When the Appleseed Cast released their Low Level Owl discs (Vol. 1 and Vol. 2) in 2001, critics perked up their ears and took notice. And for good reason. Here was a band that had seemed squarely within the emo genre suddenly bursting out of their mold into creative, dynamic directions. The Low Level Owl discs were filled with enough experimentation that for a time the Appleseed Cast was saddled with the weight of being called “the American Radiohead”. Whether or not this was warranted, or fair to the Cast for that matter, it seemed as though the group was well on its way to transcending its comfortable spot as genre lackeys and making its own way into the darker waters of the indie rock oceans.
There was enough anticipation that after recording some excellent indie and emo rock, the Appleseed Cast gained the attention of the competition, leading the band to leave its home on Deep Elm and move on to the more expansive indie label, Tiger Style. Free of the all-too-emo association of Deep Elm, it seemed like a fair bet that the Cast would take the far-reaching sounds of Low Level Owl even further, perhaps even producing an album that would be truly vital.
Unfortunately, Two Conversations is not that album.
Rather than pushing its boundaries further, the Appleseed Cast seems to have regrouped back in its old strongholds. The results aren’t bad—in fact, Two Conversations is an easily enjoyable disc—they’re just a little underwhelming (to borrow a phrase from Sloan). The first time I listened to this disc, I kept waiting for that moment, that point at which the record would take off and explode. When it didn’t happen, when the disc finally came to a stop, I was surprised and, well, yes, a bit disappointed. However, returning to the songs a few more times, it began to make more and more sense.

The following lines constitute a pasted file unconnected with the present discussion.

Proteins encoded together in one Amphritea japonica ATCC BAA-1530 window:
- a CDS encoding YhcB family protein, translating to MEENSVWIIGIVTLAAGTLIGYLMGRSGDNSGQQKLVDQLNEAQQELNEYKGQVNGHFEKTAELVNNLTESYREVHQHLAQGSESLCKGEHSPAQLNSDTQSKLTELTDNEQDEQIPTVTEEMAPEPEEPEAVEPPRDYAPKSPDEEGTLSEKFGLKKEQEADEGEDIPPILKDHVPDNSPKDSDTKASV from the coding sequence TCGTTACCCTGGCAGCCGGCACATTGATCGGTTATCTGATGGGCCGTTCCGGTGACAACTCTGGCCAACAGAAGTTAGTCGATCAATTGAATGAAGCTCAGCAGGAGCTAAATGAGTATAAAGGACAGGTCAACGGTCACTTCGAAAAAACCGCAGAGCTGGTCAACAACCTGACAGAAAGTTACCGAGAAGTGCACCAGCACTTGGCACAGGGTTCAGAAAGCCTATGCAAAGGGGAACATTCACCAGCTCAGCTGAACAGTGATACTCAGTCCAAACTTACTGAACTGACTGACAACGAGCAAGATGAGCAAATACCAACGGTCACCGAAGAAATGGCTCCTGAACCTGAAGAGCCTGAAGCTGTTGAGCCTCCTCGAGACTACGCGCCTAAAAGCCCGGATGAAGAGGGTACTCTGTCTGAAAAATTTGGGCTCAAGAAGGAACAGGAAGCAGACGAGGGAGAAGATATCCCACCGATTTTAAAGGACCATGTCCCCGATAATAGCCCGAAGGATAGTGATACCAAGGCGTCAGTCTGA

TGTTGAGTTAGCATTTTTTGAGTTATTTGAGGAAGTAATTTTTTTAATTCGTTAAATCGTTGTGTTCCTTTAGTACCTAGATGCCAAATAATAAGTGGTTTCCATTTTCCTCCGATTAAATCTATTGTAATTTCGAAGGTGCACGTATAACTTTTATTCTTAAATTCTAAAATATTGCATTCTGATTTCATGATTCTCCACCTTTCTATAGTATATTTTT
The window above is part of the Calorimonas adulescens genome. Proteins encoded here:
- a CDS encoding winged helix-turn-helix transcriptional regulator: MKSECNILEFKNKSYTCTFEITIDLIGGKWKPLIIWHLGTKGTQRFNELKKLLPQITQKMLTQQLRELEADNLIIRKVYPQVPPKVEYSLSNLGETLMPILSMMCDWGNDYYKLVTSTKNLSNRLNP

Where Low Level Owl was concerned, a lot of the overly simplistic association that reviewers made to Radiohead had to do with the sudden shift from emo rock guitar songs to tracks that were filled with electronic ambience. Short soundscapes filled with keyboard washes followed by sprawling epics heavy with prog and space rock drenched tones. Bursts of tension that matched the plaintive emotions of vocalist Christopher Crisci’s voice. Long, winding guitar parts and thundering drums that approached the complexity of math rock. These things made those two discs ambitious and even grandiose, but also immediately vulnerable to charges of being overly derivative. There’s not much credibility in being an imitator.
So, rather than continue to stand in the more popular and critically acclaimed band’s shadow, you decide to return to your roots and find your own voice? Hard to argue with that.